Andy Samberg On ‘Palm Springs,’ His ‘One Take Tony’ Character From ‘SNL’, And The Legacy Of ‘Popstar’

That last time I spoke to Andy Samberg was when he was promoting Popstar: Never Stop Never Stopping, and shortly before I spoke to him he had gotten the news that his film, which would later go on to be a cult favorite (or, honestly, much more than “cult” since pretty much everyone I know loves that movie), was headed for a rough time at the box office. He was noticeably, let’s say, bummed out. And the thing I’ve noticed about Samberg as an interviewee is that he wears his emotions on his sleeve. He doesn’t try to power through with a smile if something is bothering him. He just kind of acts like you or I would act — which is I guess the best way to describe is, “human,” but that’s not something often seen in an interview situation where the goal is to be some iteration of “on.”

Today, Samberg looks back on that now saying, yes, he’s always happy when one of his projects hits the target demo, even if it takes awhile. But, also, it wouldn’t be terrible to also have one of his movies make some money.

Samberg’s new film is Palm Springs. Directed by Max Barbakow and written by Andy Siara (which is notable because this is a Lonely Island production, yet not written or directed by one of its members), Palm Springs‘ claim to fame is setting a record at this year’s Sundance Film Festival for the highest price ever paid for a movie at that event. In a weird turn of events, since that purchase happened, this movie about Samberg’s character, Nyles, being trapped in a time loop of an always-repeating day sure does feel prescient since a lot of us are sure experiencing that phenomenon right now.

Though, before we get to either Palm Springs or Popstar, there’s a little unfinished business. Last time we spoke, for whatever reason, one of Samberg’s more esoteric Saturday Night Live sketches, “One Take Tony,” (about a old-timey movie star who can do every scene in just one take) was brought up. I casually mentioned Samberg had done that character twice, and he was quick to correct me that it was only once. Ahead, I submit my proof that One Take Tony does appear a second time, which seems to delight Samberg as he starts googling old sketches that he appears in, yet doesn’t remember.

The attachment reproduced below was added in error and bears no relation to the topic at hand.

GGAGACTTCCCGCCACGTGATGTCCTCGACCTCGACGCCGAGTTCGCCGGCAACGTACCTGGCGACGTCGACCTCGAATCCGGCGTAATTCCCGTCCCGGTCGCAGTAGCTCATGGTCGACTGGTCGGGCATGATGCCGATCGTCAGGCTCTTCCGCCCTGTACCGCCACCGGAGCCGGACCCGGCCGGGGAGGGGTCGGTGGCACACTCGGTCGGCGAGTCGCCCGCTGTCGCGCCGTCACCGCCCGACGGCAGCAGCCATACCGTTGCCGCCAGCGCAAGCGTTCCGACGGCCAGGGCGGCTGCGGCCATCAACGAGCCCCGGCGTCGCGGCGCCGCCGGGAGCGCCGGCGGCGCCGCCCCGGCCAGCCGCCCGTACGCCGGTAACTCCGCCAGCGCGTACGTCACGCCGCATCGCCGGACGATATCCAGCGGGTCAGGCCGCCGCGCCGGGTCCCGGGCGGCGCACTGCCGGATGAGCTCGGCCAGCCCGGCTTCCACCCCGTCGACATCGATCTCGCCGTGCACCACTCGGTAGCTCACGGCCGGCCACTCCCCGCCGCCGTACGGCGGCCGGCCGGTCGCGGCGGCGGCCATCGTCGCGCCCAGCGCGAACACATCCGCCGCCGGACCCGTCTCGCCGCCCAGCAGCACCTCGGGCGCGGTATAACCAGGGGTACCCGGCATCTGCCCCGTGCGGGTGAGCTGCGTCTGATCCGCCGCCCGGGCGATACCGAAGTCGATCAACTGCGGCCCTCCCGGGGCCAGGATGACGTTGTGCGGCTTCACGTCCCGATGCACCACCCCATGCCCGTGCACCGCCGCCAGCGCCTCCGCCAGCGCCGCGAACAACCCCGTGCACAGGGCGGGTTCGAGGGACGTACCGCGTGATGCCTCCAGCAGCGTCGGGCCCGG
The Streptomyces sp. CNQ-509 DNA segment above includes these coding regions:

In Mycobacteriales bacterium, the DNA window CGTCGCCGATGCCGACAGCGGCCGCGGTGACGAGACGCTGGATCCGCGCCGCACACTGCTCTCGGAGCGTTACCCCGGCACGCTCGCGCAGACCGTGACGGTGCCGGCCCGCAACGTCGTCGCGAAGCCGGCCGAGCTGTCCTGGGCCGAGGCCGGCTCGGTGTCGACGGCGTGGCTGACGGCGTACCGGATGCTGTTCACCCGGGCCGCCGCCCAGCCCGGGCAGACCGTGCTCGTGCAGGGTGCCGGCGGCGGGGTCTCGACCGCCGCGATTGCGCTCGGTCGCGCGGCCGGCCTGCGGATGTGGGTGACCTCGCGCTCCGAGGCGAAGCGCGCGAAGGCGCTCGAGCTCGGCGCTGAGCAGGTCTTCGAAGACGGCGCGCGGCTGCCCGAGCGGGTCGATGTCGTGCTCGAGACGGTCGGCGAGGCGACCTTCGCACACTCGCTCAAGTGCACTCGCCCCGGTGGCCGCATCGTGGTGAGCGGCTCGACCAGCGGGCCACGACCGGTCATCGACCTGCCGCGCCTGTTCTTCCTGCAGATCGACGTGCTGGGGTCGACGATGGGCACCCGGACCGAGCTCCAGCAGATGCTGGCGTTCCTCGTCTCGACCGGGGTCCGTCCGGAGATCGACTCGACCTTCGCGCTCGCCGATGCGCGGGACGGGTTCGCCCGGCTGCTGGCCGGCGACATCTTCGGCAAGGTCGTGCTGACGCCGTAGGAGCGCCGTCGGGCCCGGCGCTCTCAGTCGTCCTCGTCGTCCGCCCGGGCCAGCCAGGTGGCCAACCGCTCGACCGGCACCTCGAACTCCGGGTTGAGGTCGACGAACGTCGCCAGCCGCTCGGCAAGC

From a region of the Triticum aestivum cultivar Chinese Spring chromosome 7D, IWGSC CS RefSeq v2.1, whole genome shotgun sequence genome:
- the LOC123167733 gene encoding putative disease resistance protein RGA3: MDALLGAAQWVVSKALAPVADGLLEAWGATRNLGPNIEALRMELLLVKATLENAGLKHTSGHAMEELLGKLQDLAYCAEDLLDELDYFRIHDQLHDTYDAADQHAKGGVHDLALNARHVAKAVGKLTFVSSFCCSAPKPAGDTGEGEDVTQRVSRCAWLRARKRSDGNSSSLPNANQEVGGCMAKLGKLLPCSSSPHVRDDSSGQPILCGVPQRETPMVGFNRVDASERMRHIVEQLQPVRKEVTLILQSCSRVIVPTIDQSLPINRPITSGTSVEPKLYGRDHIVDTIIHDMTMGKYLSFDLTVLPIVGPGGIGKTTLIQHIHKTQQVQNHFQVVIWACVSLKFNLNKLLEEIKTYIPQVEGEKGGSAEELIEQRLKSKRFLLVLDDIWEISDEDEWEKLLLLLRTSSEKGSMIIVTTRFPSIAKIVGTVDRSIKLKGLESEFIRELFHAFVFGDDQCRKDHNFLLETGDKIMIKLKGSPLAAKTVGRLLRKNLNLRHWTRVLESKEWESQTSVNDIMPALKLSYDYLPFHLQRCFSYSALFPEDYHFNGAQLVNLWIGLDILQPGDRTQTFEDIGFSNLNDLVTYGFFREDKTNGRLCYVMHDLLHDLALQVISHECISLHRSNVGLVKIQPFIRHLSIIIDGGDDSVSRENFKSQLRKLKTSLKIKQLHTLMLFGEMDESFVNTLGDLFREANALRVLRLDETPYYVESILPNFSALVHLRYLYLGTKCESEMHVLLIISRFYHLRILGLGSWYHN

Andy Samberg: How are you?

I’m okay. I’m in New York, staying inside, mostly. How are you doing?

I’m in LA, staying inside. Everything here is terrifying, but doing our best.

So, the last time I spoke to you was when you were in New York to promote Popstar. And there’s been something that has been haunting me ever since, but I figured it out. I brought up your SNL sketch “One-Take Tony”

[Laughs] Oh I’m already so happy about this…

And then I mentioned in passing you did it twice. And you’re like, “No, we did it once.” And I was like, “I swear you did it twice.” And you’re like, “Dude, I promise we only did it once. I think I’d know.” It turns out you were correct.

[Laughs] Right.

But the reason I thought you did it twice, and it took me forever to figure this out, was because there’s a sketch called “All My Children Wrap Party” where you show up for five seconds and I swear it looks like One Take Tony. And you back out of the room the same way One Take Tony does.

Okay. So, I have zero recollection of the sketch. But I will say this, if I was in it, there’s a very high chance it was the One Take Tony voice because I have about five total voices and I just re-use them in everything on SNL. It’s called “All My Children Wrap Party?”

Yeah. It’s from your last season. It’s the season premiere in 2011 with Alec Baldwin hosting. Though you are wearing an eye patch, so maybe it’s not One Take Tony?

Oh my God. Now I need to figure out what sketch you’re talking about. Don’t be offended if I Google this while we talk.

Oh, go ahead.

Yeah. I found it. I found “All My Children Wrap Party.” Like, looking at it, I thought, maybe I’d be like, “Oh, now I remember.” I have genuinely no recollection of this at all.

I’m glad we’re getting to the bottom of this.

We’re going to waste this whole interview. By the way, if this whole thing ends up being about One Take Tony, you know I’m happy.

I think this will read well. I think people reading this are going to go, “Wow, they’re both watching a YouTube video. This is pretty riveting.” Anyway, you come in at 2:35.

Here, okay. So I’m there now. Hey, I got a good laugh!

Is that One Take Tony or not?

Oh, the way I backout is very similar. But the voice is different. The One Take Tony voice is much more old-timey. Whereas this is a modern voice. This is voice number four instead of voice number five.

This sketch does take place in the present and One Take Tony was in the ’40s. So I guess it didn’t make a lot of sense.

This character could be related to One Take Tony? It could be like the grandson of One Take Tony. I did have gray hair in the new one.

And he lost an eye somewhere along the line.

Well, yeah, but that happens.

So are you saying yes or no? Definitively?

I’m saying, definitively, it is not One Take Tony. But thank you, because it was really fun to get to see a sketch that I had zero recollection of and see myself walk into and get a laugh. It really helped my self-esteem.

So, Palm Springs

[Laughs] Right.

That was a good segue. Anyway, I saw this back at Sundance and rewatched it recently, during quarantine. Being stuck in the same day sure does resonate more now. Though having a fun wedding to go to every night seems pretty good.

Yes. It would be an improvement for sure.

I think people are going to relate to it pretty well now.

I would say it certainly speaks to the quarantine aspect of present time, I guess.

It’s unusual because it’s a Lonely Island production, but none of you wrote or directed it.